Educational Unit on Plagiarism- Jewish Sources
Rabbi Yair Hoffman
Dean, Tiferet High School for Girls (formerly Gamla High School for Girls)
Lawrence, New York
Reprinted here with permission.
Rabbi Hoffman can be contacted at firstname.lastname@example.org or at the school at 516 239-4190 or 239 4475
There seems to be a prevalent notion out there that cheating isn’t really wrong, even from a halachic perspective. Indeed, supposedly, this ruling emanated from some Rabbis or Poskim. I’d like to suggest that nothing could be further from the truth.
We shall start with Shlomo HaMelech: In Mishlei 22:22 he writes: “Rob not from a poor person – for he is poor.” Chazal tell us (Yalkut Shimoni Mishlei 560; Midrash Tanchuma BaMidbar 27) that Shlomo HaMelech is referring to plagiarism – to reciting a statement without attributing it to its source.
Just as a poor person has no protector – no guardian to right wrongs and injustices, the same is true with intellectual property. An earlier thinker came up with an idea. Just as the poor person has no protector, so too does the thinker have no protector. Shlomo HaMelech is appealing to our conscience – do not steal from a poor person – for he is poor – he has no protector. Do not cheat or plagiarize for they too have no protector.
We skip now to Queen Esther (Megilas Esther 2:22). Two guards – Bigson and Seresh had plotted a coup d’etat. Mordechai, proficient in seventy languages, overheard and told the Queen. Queen Esther didn’t take credit for the information. She told the King that she got the information from Mordechai.
Esther was amply rewarded. It is for this action that she merited to be the conduit of the salvation of Israel. Because of Esther it is said, “Whoever says something in the name of its originator brings salvation to the world.”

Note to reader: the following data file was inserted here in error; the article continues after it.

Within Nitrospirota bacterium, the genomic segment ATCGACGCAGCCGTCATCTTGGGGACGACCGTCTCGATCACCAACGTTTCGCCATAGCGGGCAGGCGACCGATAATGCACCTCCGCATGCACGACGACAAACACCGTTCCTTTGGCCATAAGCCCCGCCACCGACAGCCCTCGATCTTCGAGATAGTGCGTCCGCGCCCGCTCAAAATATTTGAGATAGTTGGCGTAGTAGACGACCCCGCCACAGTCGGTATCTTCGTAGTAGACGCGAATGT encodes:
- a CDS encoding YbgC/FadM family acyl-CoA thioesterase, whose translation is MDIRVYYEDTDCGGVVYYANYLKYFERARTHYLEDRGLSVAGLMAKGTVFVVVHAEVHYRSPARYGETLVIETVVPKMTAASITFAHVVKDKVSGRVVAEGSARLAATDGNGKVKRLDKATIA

What was really going on here? Esther certainly was a righteous woman. Can’t we assume that if she thought it better for the king to have assumed that the information came from her, then surely she would have been fully justified?
It would seem not. It would seem that even though, it may have been in the Jewish interest that Esther gain the king’s favor, there is something inherently wrong in not attributing the information to the true source. She knew this. Esther could not stoop to do something that is inherently wrong. It was for this realization – that we are but mere foot soldiers in a campaign and our primary responsibility is to follow Hashem’s bidding in what is right and wrong – she was so amply rewarded.
We now move on to Pirkei Avos 6:5. Naming the original source of the information. Avoiding plagiarism. It is in a list of one of the 48 ways in which Torah is acquired.
The Yalkut Yoseph (Kivud Av VoAim chapter 9) cites a few more sources. The Shla in Meseches Shvuos says that it is an enormous sin – and should be looked at as if one kidnapped human life.
He further cites the Sefer Chasidim (224): Whoever says something in the name of a deceased Tzaddik earns his favor and is prayed for by that Tzaddik.
Conversely, the Chida writes (Bris Olam) that if one writes a book from Torah that was stolen from others – they curse him and he dies halfway through life.